Black, white, and red-faced
A stuffed moose made an appearance last week at the big New York Times staff meeting (held in a Broadway movie theater) to deal with the uproar over the fraudulent reporting of Jayson Blair, the young black Times reporter who has resigned. To the Times publisher, Arthur Sulzberger Jr., the moose is a variation of the elephant in the living room that nobody wants to talk about. So Sulzberger brought along the stuffed moose to encourage staffers to be candid.
OK. In the spirit of the moose, let's be candid. Yes, we need more minority reporters and editors. But when applicants don't meet the usual standards of their pubblications, those publication are signing on for big trouble. Because many newsrooms employ quota systems, many inexperienced, unprepared blacks and Hispanics are hired there. Some are almost guaranteed to be in over their heads. Often these underqualified editors and reporters are there because the company wants to look racially progressive or avert mau-mauing from people like Jesse Jackson--not because of an abundance of confidence in the people it hires, as should be the case.
Since they are hired under double standards, if they don't produce, they cause resentment in some newsrooms. Some are essentially isolated and abandoned by their white bosses or consigned to a marginal role in the office, rarely trusted with major assignments.
Hiring underqualified people to meet quotas duplicates what some elite universities have done: get the admission rates up and hope people don't notice the higher dropout rates. It's a system that does minorities no favors.
The pressures to relax standards are rising. The American Society of Newspaper Editors is leaning heavily on papers to meet a goal of 38 percent minority employees by 2025. The figure is 11.5 percent today. The newspaper industry is a declining business with concerns about its ability to hold minority employees. Under those conditions, can newspapers triple the percentage of nonwhites in two decades while maintaining standards? What are the papers willing to do about the low SAT verbal skill scores posted among minorities they wish to sign up in big numbers? (And doesn't the ASNE plan leave very little room for the hiring of whites?)
Feel-good measure. One white reporter at the Times told me that years ago he languished at the top of the "white list" of candidates, waiting for the paper to find a nonwhite employee to balance him with. One-for-one hiring apparently no longer exists at the Times. But don't bet that it won't show up at many other papers.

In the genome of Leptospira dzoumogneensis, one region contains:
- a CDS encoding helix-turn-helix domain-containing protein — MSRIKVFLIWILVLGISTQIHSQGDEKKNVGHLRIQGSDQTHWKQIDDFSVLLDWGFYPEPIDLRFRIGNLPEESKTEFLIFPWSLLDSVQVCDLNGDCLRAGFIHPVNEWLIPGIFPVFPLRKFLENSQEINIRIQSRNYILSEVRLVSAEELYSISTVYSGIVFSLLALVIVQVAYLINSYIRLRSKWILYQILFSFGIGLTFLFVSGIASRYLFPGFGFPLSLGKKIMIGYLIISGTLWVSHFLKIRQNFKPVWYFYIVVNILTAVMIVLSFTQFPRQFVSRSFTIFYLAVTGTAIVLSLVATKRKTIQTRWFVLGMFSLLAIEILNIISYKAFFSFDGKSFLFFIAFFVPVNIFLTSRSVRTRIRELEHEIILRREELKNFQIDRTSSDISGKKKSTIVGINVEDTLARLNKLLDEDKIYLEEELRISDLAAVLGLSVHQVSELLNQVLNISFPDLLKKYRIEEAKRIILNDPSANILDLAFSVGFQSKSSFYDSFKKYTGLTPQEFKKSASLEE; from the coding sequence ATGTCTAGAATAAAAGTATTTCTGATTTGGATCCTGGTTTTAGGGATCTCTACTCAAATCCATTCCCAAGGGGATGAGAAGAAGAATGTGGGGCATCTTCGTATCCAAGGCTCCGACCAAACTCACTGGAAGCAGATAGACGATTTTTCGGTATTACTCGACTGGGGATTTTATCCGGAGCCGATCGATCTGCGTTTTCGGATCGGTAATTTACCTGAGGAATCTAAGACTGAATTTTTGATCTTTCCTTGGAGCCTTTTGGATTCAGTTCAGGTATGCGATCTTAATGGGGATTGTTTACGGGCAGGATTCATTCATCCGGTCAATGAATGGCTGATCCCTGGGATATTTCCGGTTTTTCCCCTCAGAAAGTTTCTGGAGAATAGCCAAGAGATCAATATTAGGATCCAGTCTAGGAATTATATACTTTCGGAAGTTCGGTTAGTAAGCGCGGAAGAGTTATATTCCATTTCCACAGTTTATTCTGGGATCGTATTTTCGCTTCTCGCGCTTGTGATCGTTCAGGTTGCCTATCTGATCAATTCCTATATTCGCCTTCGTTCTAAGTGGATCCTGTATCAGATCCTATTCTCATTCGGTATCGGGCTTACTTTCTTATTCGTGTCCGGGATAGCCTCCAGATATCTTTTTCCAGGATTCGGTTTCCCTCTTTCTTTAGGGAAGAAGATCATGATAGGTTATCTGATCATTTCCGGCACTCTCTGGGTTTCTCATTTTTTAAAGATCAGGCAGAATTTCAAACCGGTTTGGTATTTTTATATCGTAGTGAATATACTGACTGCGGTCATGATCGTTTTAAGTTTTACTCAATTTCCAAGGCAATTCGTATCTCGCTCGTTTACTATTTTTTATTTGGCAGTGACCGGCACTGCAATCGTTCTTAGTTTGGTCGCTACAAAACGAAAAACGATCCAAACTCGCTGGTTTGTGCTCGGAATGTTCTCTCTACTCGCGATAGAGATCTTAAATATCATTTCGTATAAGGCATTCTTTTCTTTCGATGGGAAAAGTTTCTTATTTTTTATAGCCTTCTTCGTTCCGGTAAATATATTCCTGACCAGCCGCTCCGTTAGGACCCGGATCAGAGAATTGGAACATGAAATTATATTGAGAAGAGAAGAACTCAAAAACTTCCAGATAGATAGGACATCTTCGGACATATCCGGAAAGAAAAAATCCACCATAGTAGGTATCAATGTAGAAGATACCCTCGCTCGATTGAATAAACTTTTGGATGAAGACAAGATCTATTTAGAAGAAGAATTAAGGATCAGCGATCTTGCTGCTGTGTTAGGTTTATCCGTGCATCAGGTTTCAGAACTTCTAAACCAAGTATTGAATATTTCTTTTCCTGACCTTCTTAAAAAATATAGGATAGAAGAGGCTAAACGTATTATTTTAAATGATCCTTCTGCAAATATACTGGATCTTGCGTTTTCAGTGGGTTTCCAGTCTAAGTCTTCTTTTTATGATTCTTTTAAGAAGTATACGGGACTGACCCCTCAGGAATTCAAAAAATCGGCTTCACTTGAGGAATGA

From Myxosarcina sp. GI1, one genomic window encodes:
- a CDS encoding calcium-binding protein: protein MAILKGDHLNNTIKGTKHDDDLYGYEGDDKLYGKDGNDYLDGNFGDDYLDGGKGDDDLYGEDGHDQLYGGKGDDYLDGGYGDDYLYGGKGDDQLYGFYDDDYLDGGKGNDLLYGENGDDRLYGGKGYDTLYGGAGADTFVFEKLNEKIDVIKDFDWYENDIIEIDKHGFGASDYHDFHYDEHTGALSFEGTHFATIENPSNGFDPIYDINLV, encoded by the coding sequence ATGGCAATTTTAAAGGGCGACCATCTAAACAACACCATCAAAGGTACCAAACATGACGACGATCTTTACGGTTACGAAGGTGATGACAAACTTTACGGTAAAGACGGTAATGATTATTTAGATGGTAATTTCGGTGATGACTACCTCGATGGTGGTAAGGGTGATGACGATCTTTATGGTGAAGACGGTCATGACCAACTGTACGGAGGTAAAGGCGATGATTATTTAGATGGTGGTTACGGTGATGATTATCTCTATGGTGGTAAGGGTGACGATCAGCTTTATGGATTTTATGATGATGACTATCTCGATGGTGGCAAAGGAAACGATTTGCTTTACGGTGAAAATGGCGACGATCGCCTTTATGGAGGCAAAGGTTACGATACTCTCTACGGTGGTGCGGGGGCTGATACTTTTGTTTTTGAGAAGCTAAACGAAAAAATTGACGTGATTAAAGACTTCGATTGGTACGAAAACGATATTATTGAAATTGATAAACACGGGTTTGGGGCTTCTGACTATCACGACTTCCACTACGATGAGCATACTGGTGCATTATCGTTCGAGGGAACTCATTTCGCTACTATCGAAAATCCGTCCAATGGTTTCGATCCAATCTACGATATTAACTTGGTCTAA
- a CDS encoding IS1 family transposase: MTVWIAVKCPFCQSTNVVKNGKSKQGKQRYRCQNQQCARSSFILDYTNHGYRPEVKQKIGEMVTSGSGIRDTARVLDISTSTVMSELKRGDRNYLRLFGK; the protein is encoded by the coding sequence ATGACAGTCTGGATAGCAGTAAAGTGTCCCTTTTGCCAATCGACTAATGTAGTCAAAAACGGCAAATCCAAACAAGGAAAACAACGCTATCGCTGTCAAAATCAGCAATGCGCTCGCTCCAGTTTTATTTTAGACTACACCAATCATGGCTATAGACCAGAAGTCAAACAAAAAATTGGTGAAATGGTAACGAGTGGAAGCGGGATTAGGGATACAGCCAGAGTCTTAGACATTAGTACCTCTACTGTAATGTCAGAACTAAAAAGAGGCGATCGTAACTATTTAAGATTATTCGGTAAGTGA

There's another problem newspapers must face: the impact on coverage when the publishers and owners of newspapers sign on to the spreading ideology of "diversity." Times Publisher Sulzberger talks constantly about his paper's deep and enduring commitment to diversity and once made the preposterous statement that "diversity is the single most important issue" facing the Times.
Diversity, which has morphed into a quasi-religious civic ideology, is a broad belief system, one that Times reporters and editors can't examine with ordinary journalistic skepticism. As author Peter Wood writes in his new book, Diversity: the Invention of a Concept, the diversity movement is an attempt to alter the root assumptions on which American society is based, chiefly by downgrading individual merit and common standards in favor of separatism and group rights. In other words, diversity is a political position, not just a feel-good term or a call for hiring more minorities. By committing itself so strongly to one side of the argument over diversity, the Times undermines its mission to present news disinterestedly.
One black reporter said at the Times's mass meeting that there are two important views on race among whites in the Times newsroom, Upper West Side liberalism and southern guilt. She has a point about the white liberal monoculture of the Times. It is hard for staffers to buck the paper's ever hardening party line on racial issues, built around affirmative action, group representation, and government intervention. Reporters do not thrive by resisting the deeply held views of their publisher and editor (in this case, Sulzberger and Alabama-born, lifelong racial penitent Howell Raines).
When opinionated publishers are heavily committed to any cause, the staff usually responds by avoiding coverage that casts that cause in a bad light. Credibility fades. It's happening at the Times now, and at other papers, too.
This story appears in the May 26, 2003 print edition of U.S. News & World Report.